Who is Sir Roger anyway? I’ve just found your site & I quite like it (esp. the Saul Bellow quote – it totally explains Tony Abbott & Sarah Palin). But nowhere does Sir R explain who he is & how he came to be?????

Comment from William
Posted: 17 March, 2011 at 11:58 am

What’s this crap about a disproportionate response? The bully was asked multiple times to leave him alone peacefully. The victim finally snapping and giving him the spanking he deserves is a standard human response. He may have been smaller but that doesn’t mitigate the crime, he deserved to get clobbered, next time don’t mess with someone twice your size and you won’t have someone twice your size deliver a beating on you.

Comment from Mick
Posted: 17 March, 2011 at 1:44 pm

I only wish that as a kid who was mercilessly bullied, I had the same gumption that Casey did. Good on him I say!

Comment from doug z
Posted: 17 March, 2011 at 5:05 pm

Seriously, we can talk about “what ifs” all day, but the facts of the matter are that the bullying was premeditated and the response of the victim was in all probability not, but rather a loss of control that was the culmination of years of provocation and torment. Had not Casey been punched repeatedly by the aggressor, he would not have been required to act in self defence, and we would not need to talk about the unforeseeable and unintended consequences of his (the victim’s) actions. We should not blame the victim.
Of greater concern to me than what might have happened to a little twerp who got what he deserved, is the fact that the school principal and the education department appear to be getting off scott free.

Comment from Samantha
Posted: 17 March, 2011 at 5:50 pm

Casey is a hero! for all those small kids who can’t stand up for themselves…this little kid got exactly what he deserved and Casey had enough common sense to walk away after! Maybe something should be done to stop bullying other than teachers giving warnings because it does not work! bullies only understand action!

Comment from Dan
Posted: 17 March, 2011 at 6:40 pm

Sorry… I know what I’m going to say is extremely incorrect but… hey… where the heck were the all-knowing adults when Casey needed them to prevent this?

Re the scenario where the punk lands on his head… What if Casey had sustained a major injury? What about psychological adverse effects of being bullied?

Casey must be helped, the little punk knew what he was doing was plain wrong!

Comment from roger migently
Posted: 17 March, 2011 at 7:50 pm

Sir Roger Migently was born on 15 October 2006, a fully formed mature middle-aged man of very definite views and a love of his country as it is – that is, with the values it has long had, extended to everyone: egalitarianism, generosity of spirit, compassionate care for those less able to handle the crap life sometimes throws at all of us, the ability to tolerate anything but bullshit and a larrikin flair. He dislikes bullying (strangely enough) by little twerps or by big fat politicians of any party. He loves a good joke and tries to share his dry/wry sense of humour. He loves human beings of all kinds. He loves Australia. He is unspeakably grateful to live here right now. And he is full of pompous shit when he writes about himself. He likes to take on the tough guys because if he doesn’t, who will? He says what he thinks because he doesn’t want it ever to be said of him (especially by himself) that he didn’t speak up when he could. This has landed him in a spot of bother now and then.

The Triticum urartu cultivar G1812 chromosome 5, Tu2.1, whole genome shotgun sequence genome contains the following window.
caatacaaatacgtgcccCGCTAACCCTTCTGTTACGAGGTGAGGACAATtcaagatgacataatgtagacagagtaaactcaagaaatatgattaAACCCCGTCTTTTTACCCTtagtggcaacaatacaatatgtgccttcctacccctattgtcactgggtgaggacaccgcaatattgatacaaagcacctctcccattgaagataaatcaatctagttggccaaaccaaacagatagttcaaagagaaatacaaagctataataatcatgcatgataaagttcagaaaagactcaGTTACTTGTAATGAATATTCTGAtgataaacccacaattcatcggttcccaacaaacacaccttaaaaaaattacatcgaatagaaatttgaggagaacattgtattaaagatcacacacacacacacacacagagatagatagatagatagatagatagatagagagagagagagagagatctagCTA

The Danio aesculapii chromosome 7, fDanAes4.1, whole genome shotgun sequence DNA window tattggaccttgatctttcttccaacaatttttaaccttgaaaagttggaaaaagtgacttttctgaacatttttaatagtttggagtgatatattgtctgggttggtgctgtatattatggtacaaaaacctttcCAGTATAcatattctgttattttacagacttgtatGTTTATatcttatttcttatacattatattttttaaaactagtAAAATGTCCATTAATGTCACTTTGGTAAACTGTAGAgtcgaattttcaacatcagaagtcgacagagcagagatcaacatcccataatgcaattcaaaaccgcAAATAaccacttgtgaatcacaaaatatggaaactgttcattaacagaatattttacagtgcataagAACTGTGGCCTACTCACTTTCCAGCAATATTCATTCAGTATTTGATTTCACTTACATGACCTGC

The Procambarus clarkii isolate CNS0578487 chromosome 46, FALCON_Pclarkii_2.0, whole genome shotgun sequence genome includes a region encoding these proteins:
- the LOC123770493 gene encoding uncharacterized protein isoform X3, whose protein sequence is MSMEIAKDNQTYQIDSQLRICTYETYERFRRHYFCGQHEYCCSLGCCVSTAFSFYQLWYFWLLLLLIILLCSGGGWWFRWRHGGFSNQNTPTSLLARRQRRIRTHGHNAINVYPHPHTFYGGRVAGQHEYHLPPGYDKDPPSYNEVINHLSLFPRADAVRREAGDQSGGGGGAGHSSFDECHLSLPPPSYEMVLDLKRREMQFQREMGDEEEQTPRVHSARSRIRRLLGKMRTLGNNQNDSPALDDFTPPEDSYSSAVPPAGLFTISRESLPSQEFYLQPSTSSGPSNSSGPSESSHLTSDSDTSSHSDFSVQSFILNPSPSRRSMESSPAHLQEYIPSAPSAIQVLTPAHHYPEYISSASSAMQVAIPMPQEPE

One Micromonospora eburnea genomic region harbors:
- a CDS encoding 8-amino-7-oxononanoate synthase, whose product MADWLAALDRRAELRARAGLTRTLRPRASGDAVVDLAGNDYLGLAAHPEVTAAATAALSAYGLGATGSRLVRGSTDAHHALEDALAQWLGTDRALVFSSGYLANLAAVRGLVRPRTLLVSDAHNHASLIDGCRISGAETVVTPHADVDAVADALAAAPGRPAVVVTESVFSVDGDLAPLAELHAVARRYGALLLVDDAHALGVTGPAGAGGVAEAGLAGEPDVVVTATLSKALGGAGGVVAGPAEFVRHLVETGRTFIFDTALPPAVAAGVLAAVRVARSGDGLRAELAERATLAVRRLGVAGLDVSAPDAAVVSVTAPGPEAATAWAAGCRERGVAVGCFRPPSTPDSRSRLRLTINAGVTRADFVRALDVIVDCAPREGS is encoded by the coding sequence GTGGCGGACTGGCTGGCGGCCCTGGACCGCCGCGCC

If you would like to read about a spot of bother when he took on the Immigration Department (they tried to shut down his website with a letter some described as “frog-shit”), take a look here: Thank you for visiting!

Comment from doug z
Posted: 17 March, 2011 at 9:48 pm

It’s funny, Deb, but the Saul Bellow quote made me think of Julia Gillard and Bob Brown! Perhaps all politicians are the same after all?

Comment from JW
Posted: 17 March, 2011 at 10:24 pm

As a clinician in the field of child & adolescent mental health I pose a… not really a “what if”, but a “what now” question? Victim turned hero or are there concerns out there for further school violence being perpetuated? I wish I could pick up some people I know and slam them down on their head and walk away but… unfortunately that’s not socially appropriate. Has this poor little man set a precedent for the rest of his adolescence and adult life? Also what worries me… his supporters are telling stories re: how they were bullied as kids therefore he is in the right. Adults living vicariously through this young person’s troubling experience and using it as a justification for his actions could be detrimental to Casey and the young people who know him, his family, the school, etc. What is Casey’s self image and head space now after this vid has gone viral. What are the emotional/social/mental ramifications for the scrawny bully that nobody has any empathy for? So many bullies are abused themselves by the people who are meant to care about them. So many of the young people I work with have experiences of bullying, as victims and also perpetrators. I see the long term effects every day.

Comment from roger migently
Posted: 17 March, 2011 at 11:24 pm